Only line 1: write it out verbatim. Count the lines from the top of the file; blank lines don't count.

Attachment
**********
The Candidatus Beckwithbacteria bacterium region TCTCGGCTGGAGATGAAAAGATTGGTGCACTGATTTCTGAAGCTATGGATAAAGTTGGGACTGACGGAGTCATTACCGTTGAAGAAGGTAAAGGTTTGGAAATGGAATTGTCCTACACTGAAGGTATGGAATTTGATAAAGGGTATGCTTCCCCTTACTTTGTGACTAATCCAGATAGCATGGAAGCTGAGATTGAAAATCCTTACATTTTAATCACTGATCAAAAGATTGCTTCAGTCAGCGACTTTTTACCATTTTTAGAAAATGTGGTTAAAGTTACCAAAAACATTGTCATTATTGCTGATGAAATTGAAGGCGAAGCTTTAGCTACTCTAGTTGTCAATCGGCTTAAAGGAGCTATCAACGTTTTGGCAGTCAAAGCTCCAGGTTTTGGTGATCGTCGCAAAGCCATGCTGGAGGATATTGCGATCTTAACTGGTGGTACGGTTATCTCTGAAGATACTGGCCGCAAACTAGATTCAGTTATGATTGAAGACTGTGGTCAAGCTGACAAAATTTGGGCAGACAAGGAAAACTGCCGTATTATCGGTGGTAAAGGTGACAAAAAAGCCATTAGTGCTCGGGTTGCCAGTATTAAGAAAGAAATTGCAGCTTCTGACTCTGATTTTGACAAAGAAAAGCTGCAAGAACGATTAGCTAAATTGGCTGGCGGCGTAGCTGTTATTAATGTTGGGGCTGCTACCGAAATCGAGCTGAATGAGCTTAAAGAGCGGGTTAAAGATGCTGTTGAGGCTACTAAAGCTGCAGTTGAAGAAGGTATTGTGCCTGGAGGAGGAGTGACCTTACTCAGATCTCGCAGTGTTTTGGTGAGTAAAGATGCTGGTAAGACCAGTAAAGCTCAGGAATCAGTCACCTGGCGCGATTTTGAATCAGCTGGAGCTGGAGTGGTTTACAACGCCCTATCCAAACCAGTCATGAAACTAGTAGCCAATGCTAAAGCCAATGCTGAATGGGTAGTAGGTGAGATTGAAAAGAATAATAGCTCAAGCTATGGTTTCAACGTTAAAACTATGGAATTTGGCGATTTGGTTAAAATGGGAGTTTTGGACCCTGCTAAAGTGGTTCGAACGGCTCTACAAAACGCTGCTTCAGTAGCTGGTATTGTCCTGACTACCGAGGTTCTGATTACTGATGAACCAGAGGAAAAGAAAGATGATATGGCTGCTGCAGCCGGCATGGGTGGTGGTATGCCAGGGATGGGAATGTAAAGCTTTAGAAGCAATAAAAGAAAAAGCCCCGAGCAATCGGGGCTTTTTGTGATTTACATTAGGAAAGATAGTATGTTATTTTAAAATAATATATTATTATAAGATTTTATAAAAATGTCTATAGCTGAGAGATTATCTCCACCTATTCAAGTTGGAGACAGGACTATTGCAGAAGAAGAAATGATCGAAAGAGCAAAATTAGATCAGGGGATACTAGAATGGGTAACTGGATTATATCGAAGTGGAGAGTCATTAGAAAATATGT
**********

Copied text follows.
The Candidatus Beckwithbacteria bacterium region TCTCGGCTGGAGATGAAAAGATTGGTGCACTGATTTCTGAAGCTATGGATAAAGTTGGGACTGACGGAGTCATTACCGTTGAAGAAGGTAAAGGTTTGGAAATGGAATTGTCCTACACTGAAGGTATGGAATTTGATAAAGGGTATGCTTCCCCTTACTTTGTGACTAATCCAGATAGCATGGAAGCTGAGATTGAAAATCCTTACATTTTAATCACTGATCAAAAGATTGCTTCAGTCAGCGACTTTTTACCATTTTTAGAAAATGTGGTTAAAGTTACCAAAAACATTGTCATTATTGCTGATGAAATTGAAGGCGAAGCTTTAGCTACTCTAGTTGTCAATCGGCTTAAAGGAGCTATCAACGTTTTGGCAGTCAAAGCTCCAGGTTTTGGTGATCGTCGCAAAGCCATGCTGGAGGATATTGCGATCTTAACTGGTGGTACGGTTATCTCTGAAGATACTGGCCGCAAACTAGATTCAGTTATGATTGAAGACTGTGGTCAAGCTGACAAAATTTGGGCAGACAAGGAAAACTGCCGTATTATCGGTGGTAAAGGTGACAAAAAAGCCATTAGTGCTCGGGTTGCCAGTATTAAGAAAGAAATTGCAGCTTCTGACTCTGATTTTGACAAAGAAAAGCTGCAAGAACGATTAGCTAAATTGGCTGGCGGCGTAGCTGTTATTAATGTTGGGGCTGCTACCGAAATCGAGCTGAATGAGCTTAAAGAGCGGGTTAAAGATGCTGTTGAGGCTACTAAAGCTGCAGTTGAAGAAGGTATTGTGCCTGGAGGAGGAGTGACCTTACTCAGATCTCGCAGTGTTTTGGTGAGTAAAGATGCTGGTAAGACCAGTAAAGCTCAGGAATCAGTCACCTGGCGCGATTTTGAATCAGCTGGAGCTGGAGTGGTTTACAACGCCCTATCCAAACCAGTCATGAAACTAGTAGCCAATGCTAAAGCCAATGCTGAATGGGTAGTAGGTGAGATTGAAAAGAATAATAGCTCAAGCTATGGTTTCAACGTTAAAACTATGGAATTTGGCGATTTGGTTAAAATGGGAGTTTTGGACCCTGCTAAAGTGGTTCGAACGGCTCTACAAAACGCTGCTTCAGTAGCTGGTATTGTCCTGACTACCGAGGTTCTGATTACTGATGAACCAGAGGAAAAGAAAGATGATATGGCTGCTGCAGCCGGCATGGGTGGTGGTATGCCAGGGATGGGAATGTAAAGCTTTAGAAGCAATAAAAGAAAAAGCCCCGAGCAATCGGGGCTTTTTGTGATTTACATTAGGAAAGATAGTATGTTATTTTAAAATAATATATTATTATAAGATTTTATAAAAATGTCTATAGCTGAGAGATTATCTCCACCTATTCAAGTTGGAGACAGGACTATTGCAGAAGAAGAAATGATCGAAAGAGCAAAATTAGATCAGGGGATACTAGAATGGGTAACTGGATTATATCGAAGTGGAGAGTCATTAGAAAATATGT